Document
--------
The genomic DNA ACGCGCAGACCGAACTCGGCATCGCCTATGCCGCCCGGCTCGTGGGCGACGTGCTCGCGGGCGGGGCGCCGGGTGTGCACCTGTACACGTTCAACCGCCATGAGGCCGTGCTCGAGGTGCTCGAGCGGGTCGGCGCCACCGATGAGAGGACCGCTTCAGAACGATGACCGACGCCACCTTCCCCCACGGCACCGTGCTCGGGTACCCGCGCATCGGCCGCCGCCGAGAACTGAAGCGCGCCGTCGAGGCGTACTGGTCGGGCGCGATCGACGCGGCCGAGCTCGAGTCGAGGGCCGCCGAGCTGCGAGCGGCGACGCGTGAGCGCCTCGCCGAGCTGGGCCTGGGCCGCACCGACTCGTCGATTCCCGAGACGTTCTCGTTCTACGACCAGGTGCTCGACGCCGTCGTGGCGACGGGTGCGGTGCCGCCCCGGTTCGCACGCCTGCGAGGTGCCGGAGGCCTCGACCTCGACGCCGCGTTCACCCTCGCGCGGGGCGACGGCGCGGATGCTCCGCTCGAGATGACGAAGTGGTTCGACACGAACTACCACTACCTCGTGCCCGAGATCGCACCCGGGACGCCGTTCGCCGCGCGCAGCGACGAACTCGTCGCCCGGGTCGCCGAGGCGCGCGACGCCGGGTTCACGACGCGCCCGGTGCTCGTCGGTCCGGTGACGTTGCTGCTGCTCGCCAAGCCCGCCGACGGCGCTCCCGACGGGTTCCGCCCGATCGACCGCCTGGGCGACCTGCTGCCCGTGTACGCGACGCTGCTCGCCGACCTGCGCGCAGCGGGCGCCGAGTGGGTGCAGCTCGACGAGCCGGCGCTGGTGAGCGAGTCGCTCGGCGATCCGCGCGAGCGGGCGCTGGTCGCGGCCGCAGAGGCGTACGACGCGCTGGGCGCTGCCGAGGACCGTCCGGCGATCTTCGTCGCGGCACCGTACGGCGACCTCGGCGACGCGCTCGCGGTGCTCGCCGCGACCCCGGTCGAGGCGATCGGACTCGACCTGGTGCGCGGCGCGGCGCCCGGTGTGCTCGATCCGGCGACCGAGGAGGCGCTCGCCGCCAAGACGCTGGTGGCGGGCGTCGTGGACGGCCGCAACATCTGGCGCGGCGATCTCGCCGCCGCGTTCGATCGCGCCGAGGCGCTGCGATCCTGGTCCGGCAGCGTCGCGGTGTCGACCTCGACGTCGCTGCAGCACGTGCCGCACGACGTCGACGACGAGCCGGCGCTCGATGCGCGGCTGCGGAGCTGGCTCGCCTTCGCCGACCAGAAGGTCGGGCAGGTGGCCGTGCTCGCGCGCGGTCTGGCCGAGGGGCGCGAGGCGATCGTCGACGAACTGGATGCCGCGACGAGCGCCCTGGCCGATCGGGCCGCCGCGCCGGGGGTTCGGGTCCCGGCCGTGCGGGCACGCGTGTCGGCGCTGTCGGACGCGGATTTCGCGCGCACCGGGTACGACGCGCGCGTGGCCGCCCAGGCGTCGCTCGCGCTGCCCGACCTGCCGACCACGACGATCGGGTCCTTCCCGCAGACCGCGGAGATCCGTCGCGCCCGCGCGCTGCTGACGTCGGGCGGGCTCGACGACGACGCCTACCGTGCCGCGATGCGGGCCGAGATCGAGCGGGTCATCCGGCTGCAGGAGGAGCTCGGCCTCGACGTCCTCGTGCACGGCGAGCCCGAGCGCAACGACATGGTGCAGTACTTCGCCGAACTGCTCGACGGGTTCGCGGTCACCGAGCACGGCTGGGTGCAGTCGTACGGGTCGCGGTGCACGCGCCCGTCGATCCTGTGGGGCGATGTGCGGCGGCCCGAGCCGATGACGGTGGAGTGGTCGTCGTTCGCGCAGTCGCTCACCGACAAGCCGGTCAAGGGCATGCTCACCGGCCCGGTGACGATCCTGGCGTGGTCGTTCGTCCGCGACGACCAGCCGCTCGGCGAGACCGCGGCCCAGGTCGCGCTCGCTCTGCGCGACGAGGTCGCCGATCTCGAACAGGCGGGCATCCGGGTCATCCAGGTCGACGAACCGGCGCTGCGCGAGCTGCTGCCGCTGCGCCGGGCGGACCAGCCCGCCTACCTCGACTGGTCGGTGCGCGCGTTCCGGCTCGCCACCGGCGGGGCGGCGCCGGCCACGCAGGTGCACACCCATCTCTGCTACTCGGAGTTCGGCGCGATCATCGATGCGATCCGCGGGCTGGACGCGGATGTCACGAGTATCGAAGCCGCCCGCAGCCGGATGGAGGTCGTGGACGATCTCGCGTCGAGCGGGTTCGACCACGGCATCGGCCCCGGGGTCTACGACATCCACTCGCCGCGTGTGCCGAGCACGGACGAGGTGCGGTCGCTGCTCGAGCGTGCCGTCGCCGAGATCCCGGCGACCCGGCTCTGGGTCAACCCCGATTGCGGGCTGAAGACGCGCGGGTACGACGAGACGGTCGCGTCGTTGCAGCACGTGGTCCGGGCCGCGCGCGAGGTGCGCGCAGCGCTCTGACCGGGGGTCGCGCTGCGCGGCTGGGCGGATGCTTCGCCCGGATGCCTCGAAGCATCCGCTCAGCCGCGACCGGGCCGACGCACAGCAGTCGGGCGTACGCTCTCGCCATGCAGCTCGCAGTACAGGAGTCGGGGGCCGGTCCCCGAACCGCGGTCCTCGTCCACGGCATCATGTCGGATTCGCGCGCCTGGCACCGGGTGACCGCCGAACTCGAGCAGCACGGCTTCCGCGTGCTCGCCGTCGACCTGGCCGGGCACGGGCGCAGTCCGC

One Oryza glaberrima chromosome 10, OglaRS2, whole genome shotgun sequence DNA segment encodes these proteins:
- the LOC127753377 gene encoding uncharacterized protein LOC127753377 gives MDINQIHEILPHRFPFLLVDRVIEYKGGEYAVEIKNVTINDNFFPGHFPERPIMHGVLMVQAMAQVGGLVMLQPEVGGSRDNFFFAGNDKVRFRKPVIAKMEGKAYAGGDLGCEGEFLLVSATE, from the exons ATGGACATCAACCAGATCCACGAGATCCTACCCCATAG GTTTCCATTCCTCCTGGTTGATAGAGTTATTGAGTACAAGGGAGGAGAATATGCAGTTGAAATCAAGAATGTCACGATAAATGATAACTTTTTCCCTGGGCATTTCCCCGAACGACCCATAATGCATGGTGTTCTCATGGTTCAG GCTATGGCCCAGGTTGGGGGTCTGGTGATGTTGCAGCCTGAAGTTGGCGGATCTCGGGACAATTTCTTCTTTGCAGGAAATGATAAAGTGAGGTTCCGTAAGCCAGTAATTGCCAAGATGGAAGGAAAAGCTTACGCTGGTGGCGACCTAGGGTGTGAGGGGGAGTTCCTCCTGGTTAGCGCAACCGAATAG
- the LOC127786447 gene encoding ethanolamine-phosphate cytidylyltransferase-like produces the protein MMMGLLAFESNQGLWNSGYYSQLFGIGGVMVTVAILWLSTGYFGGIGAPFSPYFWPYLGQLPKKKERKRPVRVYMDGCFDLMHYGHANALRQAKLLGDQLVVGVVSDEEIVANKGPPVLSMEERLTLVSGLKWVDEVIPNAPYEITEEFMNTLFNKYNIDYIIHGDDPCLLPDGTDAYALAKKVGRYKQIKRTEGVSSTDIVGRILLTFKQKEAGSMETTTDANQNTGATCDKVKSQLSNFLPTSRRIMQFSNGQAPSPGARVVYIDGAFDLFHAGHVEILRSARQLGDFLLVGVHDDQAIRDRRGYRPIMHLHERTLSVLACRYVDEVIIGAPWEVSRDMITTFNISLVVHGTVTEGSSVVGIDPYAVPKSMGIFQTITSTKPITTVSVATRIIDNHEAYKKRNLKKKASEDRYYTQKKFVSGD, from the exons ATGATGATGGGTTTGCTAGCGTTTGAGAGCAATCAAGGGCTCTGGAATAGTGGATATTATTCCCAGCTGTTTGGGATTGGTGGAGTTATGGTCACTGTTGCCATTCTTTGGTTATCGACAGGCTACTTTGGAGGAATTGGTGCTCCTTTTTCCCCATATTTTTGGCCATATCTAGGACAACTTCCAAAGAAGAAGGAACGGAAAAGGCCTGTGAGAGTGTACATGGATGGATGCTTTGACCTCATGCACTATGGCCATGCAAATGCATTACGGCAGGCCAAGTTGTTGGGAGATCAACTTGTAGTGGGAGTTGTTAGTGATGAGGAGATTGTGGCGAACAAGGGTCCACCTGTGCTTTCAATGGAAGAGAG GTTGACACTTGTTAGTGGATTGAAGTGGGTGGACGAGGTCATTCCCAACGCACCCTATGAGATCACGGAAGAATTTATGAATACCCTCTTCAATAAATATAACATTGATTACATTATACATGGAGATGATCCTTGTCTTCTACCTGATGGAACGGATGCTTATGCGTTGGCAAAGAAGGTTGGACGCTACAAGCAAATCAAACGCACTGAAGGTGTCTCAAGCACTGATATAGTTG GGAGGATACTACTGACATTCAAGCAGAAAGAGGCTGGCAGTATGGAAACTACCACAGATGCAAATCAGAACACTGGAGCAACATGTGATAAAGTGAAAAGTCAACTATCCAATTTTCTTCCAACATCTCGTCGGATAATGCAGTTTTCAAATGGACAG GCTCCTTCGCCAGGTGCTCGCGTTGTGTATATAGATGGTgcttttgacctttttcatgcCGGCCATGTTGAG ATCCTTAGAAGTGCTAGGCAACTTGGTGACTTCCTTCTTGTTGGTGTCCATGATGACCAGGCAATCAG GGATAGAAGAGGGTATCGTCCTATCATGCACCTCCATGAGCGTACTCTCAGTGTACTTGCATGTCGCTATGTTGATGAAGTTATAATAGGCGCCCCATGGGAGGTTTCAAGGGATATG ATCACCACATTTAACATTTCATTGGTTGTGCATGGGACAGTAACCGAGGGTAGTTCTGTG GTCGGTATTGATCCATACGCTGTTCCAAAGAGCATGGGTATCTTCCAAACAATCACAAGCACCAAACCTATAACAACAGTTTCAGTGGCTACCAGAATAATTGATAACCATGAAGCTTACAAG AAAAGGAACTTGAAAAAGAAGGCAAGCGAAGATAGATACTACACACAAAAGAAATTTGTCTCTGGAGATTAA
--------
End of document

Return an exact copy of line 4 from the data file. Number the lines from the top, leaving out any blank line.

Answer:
- the LOC127786447 gene encoding ethanolamine-phosphate cytidylyltransferase-like produces the protein MMMGLLAFESNQGLWNSGYYSQLFGIGGVMVTVAILWLSTGYFGGIGAPFSPYFWPYLGQLPKKKERKRPVRVYMDGCFDLMHYGHANALRQAKLLGDQLVVGVVSDEEIVANKGPPVLSMEERLTLVSGLKWVDEVIPNAPYEITEEFMNTLFNKYNIDYIIHGDDPCLLPDGTDAYALAKKVGRYKQIKRTEGVSSTDIVGRILLTFKQKEAGSMETTTDANQNTGATCDKVKSQLSNFLPTSRRIMQFSNGQAPSPGARVVYIDGAFDLFHAGHVEILRSARQLGDFLLVGVHDDQAIRDRRGYRPIMHLHERTLSVLACRYVDEVIIGAPWEVSRDMITTFNISLVVHGTVTEGSSVVGIDPYAVPKSMGIFQTITSTKPITTVSVATRIIDNHEAYKKRNLKKKASEDRYYTQKKFVSGD, from the exons ATGATGATGGGTTTGCTAGCGTTTGAGAGCAATCAAGGGCTCTGGAATAGTGGATATTATTCCCAGCTGTTTGGGATTGGTGGAGTTATGGTCACTGTTGCCATTCTTTGGTTATCGACAGGCTACTTTGGAGGAATTGGTGCTCCTTTTTCCCCATATTTTTGGCCATATCTAGGACAACTTCCAAAGAAGAAGGAACGGAAAAGGCCTGTGAGAGTGTACATGGATGGATGCTTTGACCTCATGCACTATGGCCATGCAAATGCATTACGGCAGGCCAAGTTGTTGGGAGATCAACTTGTAGTGGGAGTTGTTAGTGATGAGGAGATTGTGGCGAACAAGGGTCCACCTGTGCTTTCAATGGAAGAGAG GTTGACACTTGTTAGTGGATTGAAGTGGGTGGACGAGGTCATTCCCAACGCACCCTATGAGATCACGGAAGAATTTATGAATACCCTCTTCAATAAATATAACATTGATTACATTATACATGGAGATGATCCTTGTCTTCTACCTGATGGAACGGATGCTTATGCGTTGGCAAAGAAGGTTGGACGCTACAAGCAAATCAAACGCACTGAAGGTGTCTCAAGCACTGATATAGTTG GGAGGATACTACTGACATTCAAGCAGAAAGAGGCTGGCAGTATGGAAACTACCACAGATGCAAATCAGAACACTGGAGCAACATGTGATAAAGTGAAAAGTCAACTATCCAATTTTCTTCCAACATCTCGTCGGATAATGCAGTTTTCAAATGGACAG GCTCCTTCGCCAGGTGCTCGCGTTGTGTATATAGATGGTgcttttgacctttttcatgcCGGCCATGTTGAG ATCCTTAGAAGTGCTAGGCAACTTGGTGACTTCCTTCTTGTTGGTGTCCATGATGACCAGGCAATCAG GGATAGAAGAGGGTATCGTCCTATCATGCACCTCCATGAGCGTACTCTCAGTGTACTTGCATGTCGCTATGTTGATGAAGTTATAATAGGCGCCCCATGGGAGGTTTCAAGGGATATG ATCACCACATTTAACATTTCATTGGTTGTGCATGGGACAGTAACCGAGGGTAGTTCTGTG GTCGGTATTGATCCATACGCTGTTCCAAAGAGCATGGGTATCTTCCAAACAATCACAAGCACCAAACCTATAACAACAGTTTCAGTGGCTACCAGAATAATTGATAACCATGAAGCTTACAAG AAAAGGAACTTGAAAAAGAAGGCAAGCGAAGATAGATACTACACACAAAAGAAATTTGTCTCTGGAGATTAA